The newly created Alcohol and Tobacco Tax and Trade Bureau (“TTB”) regulates wine label content in the United States. Previously, the Bureau of Alcohol, Tobacco and Firearms made rules for wine labels and monitored compliance, but these responsibilities were designated to the TTB beginning in January of 2003 under the Homeland Security Act.[65] The TTB ensures proper grape variety representations and appellation designation.[66] To ensure compliance, TTB agents test wine through random sampling from stores throughout the United States, checking for wine contaminants and spoiling.[67] The TTB also monitors the inclusion of health statements on wine labels and the establishment of American Viticultural Areas (“AVA”).[68] The new administrative regime, with greater focus on wine regulation, offers the opportunity for more thorough monitoring of the industry

B. Historical Roots of Regulation

According to Kevin Zraly, founder and teacher at the Windows on the World wine school, “Some American producers have borrowed the name ‘champagne’ to put on the label of their sparkling wines. These cannot and should not be compared with Champagne from France.”[69] Zraly’s advice hinges on the fact that in the United States, wine regulation does not match the stringency of the French and European Union schemes. Historically, the United States has allowed a more flexible use of geographic designations. The current semi-generic classification of Champagne allows its use on sparkling wines nor produced in the French region. The United States has continuously resisted efforts to tie itself to the stricter rules included in treaties such as the Lisbon Arrangement for the Protection of Appellations of Origin and the Madrid Arrangement for the Repression of False Indications of Origin.[70]

Contrasting viewpoints regarding wine regulation as between France and the United States reflect both divergent goals and historical experiences. Both design rules to protect consumers and producers, but each country places different emphasis on each of the twin goals. While French wine laws aim to safeguard producers from improper free riding, United States law has generally focused on consumer protection.[71] In 1935, at a hearing before the Ways and Means Committee of the House of Representatives, Joseph H. Choate Jr., former Director of the Federal Alcohol Control Administration, illuminated the on United States wine regulations. He articulated the following:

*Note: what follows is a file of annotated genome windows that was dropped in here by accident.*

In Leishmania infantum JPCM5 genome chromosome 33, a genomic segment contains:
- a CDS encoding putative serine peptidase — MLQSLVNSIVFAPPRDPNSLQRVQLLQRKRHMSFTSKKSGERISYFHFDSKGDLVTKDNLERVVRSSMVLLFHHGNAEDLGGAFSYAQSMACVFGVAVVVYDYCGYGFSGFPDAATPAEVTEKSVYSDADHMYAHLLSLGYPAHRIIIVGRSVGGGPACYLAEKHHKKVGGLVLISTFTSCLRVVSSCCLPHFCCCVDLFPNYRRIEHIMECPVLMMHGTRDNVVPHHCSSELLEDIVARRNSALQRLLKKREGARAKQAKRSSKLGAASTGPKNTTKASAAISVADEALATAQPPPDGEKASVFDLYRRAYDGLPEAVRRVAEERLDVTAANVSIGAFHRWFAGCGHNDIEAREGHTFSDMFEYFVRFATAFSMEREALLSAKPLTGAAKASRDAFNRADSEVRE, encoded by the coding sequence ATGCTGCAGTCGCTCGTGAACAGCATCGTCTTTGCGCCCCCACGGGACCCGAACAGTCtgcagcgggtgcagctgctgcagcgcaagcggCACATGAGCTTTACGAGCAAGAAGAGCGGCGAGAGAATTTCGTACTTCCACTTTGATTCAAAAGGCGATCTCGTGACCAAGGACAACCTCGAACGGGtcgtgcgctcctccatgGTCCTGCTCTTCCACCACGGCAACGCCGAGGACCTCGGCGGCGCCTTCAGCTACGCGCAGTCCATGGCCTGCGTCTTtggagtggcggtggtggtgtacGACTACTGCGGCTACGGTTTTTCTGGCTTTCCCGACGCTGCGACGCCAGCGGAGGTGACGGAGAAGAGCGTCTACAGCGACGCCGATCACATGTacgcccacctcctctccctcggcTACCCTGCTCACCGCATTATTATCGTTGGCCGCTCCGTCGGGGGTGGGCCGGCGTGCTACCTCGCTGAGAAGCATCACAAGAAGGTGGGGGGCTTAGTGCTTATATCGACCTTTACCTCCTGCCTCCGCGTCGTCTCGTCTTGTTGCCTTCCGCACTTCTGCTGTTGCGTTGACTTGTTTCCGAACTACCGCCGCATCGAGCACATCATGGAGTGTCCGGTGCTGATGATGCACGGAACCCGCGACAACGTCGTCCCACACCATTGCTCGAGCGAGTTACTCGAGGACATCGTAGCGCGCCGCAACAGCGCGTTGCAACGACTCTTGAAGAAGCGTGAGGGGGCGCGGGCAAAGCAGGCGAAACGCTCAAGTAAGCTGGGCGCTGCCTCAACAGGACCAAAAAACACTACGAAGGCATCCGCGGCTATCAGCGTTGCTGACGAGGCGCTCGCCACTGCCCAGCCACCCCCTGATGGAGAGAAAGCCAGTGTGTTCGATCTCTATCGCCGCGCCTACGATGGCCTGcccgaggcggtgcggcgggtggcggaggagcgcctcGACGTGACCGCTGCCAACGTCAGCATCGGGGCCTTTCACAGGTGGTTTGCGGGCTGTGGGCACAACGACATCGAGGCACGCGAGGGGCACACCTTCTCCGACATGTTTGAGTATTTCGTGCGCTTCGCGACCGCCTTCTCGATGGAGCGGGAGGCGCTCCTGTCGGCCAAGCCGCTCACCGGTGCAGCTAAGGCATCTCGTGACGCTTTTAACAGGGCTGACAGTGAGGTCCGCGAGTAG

(T)hose regulations were intended to insure that the purchaser should get what he thought he was getting, that representations both in labeling and advertising should be honest, straight forward and truthful. They should not be confined, as the pure-food regulations have been confined, to prohibitions of falsity, but they should also provide for information of the consumer, that he should be told what was in the bottle, and all the important factors which were of interest to him about what was in the bottle.[72]

This mindset conflicts with the French goal of supporting wine-makers, though an interest in accurate labeling techniques drives the actions of both countries.

The different experiences of the United States and France also explain various regulation nuances. One author observed that the influence of immigration and the relatively young character of the United States has played a tremendous role in rule formulation. Specifically, “This culture is a mixture of elements brought to the United States from other nations. Immigrants from around the world came to the United States with their own customs and frequently adopted familiar names from their native countries for products and their locations.”[73] In comparison, French laws preserve the tradition of their winemaking regions and techniques that have been centuries in the making.

C. France and the Future of Wine Regulation in the United States

Future efforts by the CIVC and the Champagne Houses will most likely target the legal classification of Champagne in the United States and how this pans out in international treaties. At the very least, they seek to keep Champagne classified as a semi-generic. Notably, “When a product's geographic name becomes accepted as signifying the type of product, rather than its geographic source, the name is considered generic and it becomes part of the public domain. There are no longer private rights to its use.”[74] At least at this point, under the semi-generic category, when a consumer purchases a bottle made in Napa Valley labeled ‘Champagne’, the label alerts the consumer that the wine originated in California. This protection would be lost by a generic categorization.